JohnR.Van Winkle

Recent Articles

Neutral Corner: Recent appellate case raises mediation issues

May 4, 2016
The recent Indiana Court of Appeals decision Jonas v. State Farm Life Ins. Co., ____N.E. 3d ______, 2016 WL 1248589 (Ind. Ct. App. 2016) highlights several issues concerning mediation and settlement in both state and federal courts.
More

Neutral Corner: Reaction to SCOTUS’ recent arbitration decision

February 10, 2016
Comments following the DirecTVdecision have been consistent: Unless Congress acts or the makeup of the court fundamentally changes, mandatory arbitration of consumer disputes and the corresponding limitations of some remedies (such as class actions) is here to stay.
More

Neutral Corner: Case reaffirms enforceability of settlement agreements

December 16, 2015
A recent Indiana Court of Appeals opinion reaffirmed prior Indiana cases holding that settlement agreements, whether reached with or without mediation, are governed by the general principle of contract law and generally not required to be in writing.
More

Neutral Corner: Mediation communications in legal malpractice actions

October 7, 2015
The legal malpractice case of Cassel v. Superior Court of Los Angeles County, 244 P. 3d 1080 (2011), continues to ricochet through the California mediation community and court system, and the issue it raised is now headed to the Legislature.
More

Neutral Corner: Admitting mediation communications in bad-faith actions

May 6, 2015
Are statements, offers and demands made during a mediation admissible in a bad-faith case? This issue is presently pending before the 9th Circuit Court of Appeals and is being watched by many in the mediation community with the hope it will clarify to what extent exceptions will continue to be created to the mediation confidentiality statutes.
More

Neutral Corner: Use of mediator’s proposal should be a last resort

February 11, 2015
Mediation got an early and strong foothold in California in the late 1980s and that state has been an incubation site for several trends in the mediation process – some good, some bad and some perhaps a little ugly.
More

Van Winkle: Decision pits mediation confidentiality against contract law

July 18, 2012
Attorney and mediator John Van Winkle discusses the difficulties that occur when mediation confidentiality provisions collide with long-established contract common law.
More

Van Winkle: Should Indiana adopt Uniform Mediation Act?

October 26, 2011
John Van Winkle writes that the incorporation of all or parts of the Uniform Mediation Act into the Indiana ADR Rule 2 covering mediation would bring clarity to the scope and extent of confidentiality in mediation.
More
View All Articles
Sponsored by
ADVERTISEMENT
Subscribe to Indiana Lawyer
  1. Indiana's seatbelt law is not punishable as a crime. It is an infraction. Apparently some of our Circuit judges have deemed settled law inapplicable if it fails to fit their litmus test of political correctness. Extrapolating to redefine terms of behavior in a violation of immigration law to the entire body of criminal law leaves a smorgasbord of opportunity for judicial mischief.

  2. I wonder if $10 diversions for failure to wear seat belts are considered moral turpitude in federal immigration law like they are under Indiana law? Anyone know?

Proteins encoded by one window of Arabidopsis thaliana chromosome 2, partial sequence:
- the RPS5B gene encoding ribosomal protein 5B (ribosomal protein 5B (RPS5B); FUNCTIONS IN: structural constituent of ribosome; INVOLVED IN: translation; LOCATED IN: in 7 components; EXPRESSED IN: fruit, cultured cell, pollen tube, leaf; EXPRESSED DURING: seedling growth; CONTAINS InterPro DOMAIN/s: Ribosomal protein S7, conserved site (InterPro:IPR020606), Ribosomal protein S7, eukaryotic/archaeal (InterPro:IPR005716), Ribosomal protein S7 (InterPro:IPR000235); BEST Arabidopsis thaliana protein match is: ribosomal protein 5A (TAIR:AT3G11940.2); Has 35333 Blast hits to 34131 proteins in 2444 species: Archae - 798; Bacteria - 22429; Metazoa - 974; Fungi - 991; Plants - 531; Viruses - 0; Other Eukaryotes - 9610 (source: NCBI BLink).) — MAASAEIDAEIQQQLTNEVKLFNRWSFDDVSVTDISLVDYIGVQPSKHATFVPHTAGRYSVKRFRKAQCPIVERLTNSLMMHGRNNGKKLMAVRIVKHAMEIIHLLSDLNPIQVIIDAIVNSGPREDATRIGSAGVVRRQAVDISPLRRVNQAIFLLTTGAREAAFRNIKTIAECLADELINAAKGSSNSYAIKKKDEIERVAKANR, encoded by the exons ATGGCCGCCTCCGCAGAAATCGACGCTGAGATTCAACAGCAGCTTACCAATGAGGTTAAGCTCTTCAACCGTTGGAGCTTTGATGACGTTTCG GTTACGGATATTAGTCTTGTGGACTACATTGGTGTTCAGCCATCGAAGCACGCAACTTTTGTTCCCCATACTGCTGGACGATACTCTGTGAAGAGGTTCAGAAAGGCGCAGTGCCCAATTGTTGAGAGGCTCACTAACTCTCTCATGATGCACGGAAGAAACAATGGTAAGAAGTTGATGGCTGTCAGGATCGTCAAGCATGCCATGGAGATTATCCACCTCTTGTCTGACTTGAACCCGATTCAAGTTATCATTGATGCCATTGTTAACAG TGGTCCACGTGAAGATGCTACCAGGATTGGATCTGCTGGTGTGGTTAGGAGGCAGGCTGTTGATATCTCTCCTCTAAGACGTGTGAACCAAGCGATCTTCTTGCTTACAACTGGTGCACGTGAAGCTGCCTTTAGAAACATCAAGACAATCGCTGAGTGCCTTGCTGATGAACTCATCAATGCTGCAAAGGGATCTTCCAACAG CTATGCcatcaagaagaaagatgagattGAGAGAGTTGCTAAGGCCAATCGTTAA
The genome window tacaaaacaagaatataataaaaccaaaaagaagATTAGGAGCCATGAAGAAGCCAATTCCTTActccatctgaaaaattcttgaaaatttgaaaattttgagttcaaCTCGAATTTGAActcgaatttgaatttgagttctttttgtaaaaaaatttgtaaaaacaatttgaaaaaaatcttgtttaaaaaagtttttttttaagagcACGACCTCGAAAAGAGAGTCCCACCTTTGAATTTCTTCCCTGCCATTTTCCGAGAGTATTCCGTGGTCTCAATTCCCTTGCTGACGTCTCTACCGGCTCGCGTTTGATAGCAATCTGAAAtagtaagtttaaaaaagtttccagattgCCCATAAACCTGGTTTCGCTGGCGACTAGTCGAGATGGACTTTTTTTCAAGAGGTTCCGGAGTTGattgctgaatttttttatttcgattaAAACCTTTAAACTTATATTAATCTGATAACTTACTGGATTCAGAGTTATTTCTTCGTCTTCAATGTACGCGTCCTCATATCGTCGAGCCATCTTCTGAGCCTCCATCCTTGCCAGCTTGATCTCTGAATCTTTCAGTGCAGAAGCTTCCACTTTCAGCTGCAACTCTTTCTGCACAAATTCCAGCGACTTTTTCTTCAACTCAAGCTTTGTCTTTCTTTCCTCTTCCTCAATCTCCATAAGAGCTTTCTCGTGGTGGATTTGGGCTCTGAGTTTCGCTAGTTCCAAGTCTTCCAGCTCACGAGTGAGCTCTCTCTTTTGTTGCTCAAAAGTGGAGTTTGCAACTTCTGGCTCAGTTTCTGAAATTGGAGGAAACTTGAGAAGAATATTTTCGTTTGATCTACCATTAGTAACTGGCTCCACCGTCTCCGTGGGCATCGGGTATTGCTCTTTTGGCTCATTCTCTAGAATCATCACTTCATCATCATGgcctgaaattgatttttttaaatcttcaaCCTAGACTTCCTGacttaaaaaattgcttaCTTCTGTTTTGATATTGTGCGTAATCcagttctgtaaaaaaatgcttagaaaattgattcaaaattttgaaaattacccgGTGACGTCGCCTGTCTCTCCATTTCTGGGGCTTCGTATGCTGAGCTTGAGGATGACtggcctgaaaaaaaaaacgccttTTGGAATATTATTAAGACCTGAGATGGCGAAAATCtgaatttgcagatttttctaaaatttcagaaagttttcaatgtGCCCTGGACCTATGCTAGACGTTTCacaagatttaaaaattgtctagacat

3. What a fine article, thank you! I can testify firsthand and by detailed legal reports (at end of this note) as to the dire consequences of rejecting this truth from the fine article above: "The inclusion and expansion of this right [to jury] in Indiana’s Constitution is a clear reflection of our state’s intention to emphasize the importance of every Hoosier’s right to make their case in front of a jury of their peers." Over $20? Every Hoosier? Well then how about when your very vocation is on the line? How about instead of a jury of peers, one faces a bevy of political appointees, mini-czars, who care less about due process of the law than the real czars did? Instead of trial by jury, trial by ideological ordeal run by Orwellian agents? Well that is built into more than a few administrative law committees of the Ind S.Ct., and it is now being weaponized, as is revealed in articles posted at this ezine, to root out post moderns heresies like refusal to stand and pledge allegiance to all things politically correct. My career was burned at the stake for not so saluting, but I think I was just one of the early logs. Due, at least in part, to the removal of the jury from bar admission and bar discipline cases, many more fires will soon be lit. Perhaps one awaits you, dear heretic? Oh, at that Ind. article 12 plank about a remedy at law for every damage done ... ah, well, the founders evidently meant only for those damages done not by the government itself, rabid statists that they were. (Yes, that was sarcasm.) My written reports available here: Denied petition for cert (this time around): http://tinyurl.com/zdmawmw Denied petition for cert (from the 2009 denial and five year banishment): http://tinyurl.com/zcypybh Related, not written by me: Amicus brief: http://tinyurl.com/hvh7qgp

  4. Justice has finally been served. So glad that Dr. Ley can finally sleep peacefully at night knowing the truth has finally come to the surface.

  5. While this right is guaranteed by our Constitution, it has in recent years been hampered by insurance companies, i.e.; the practice of the plaintiff's own insurance company intervening in an action and filing a lien against any proceeds paid to their insured. In essence, causing an additional financial hurdle for a plaintiff to overcome at trial in terms of overall award. In a very real sense an injured party in exercise of their right to trial by jury may be the only party in a cause that would end up with zero compensation.

ADVERTISEMENT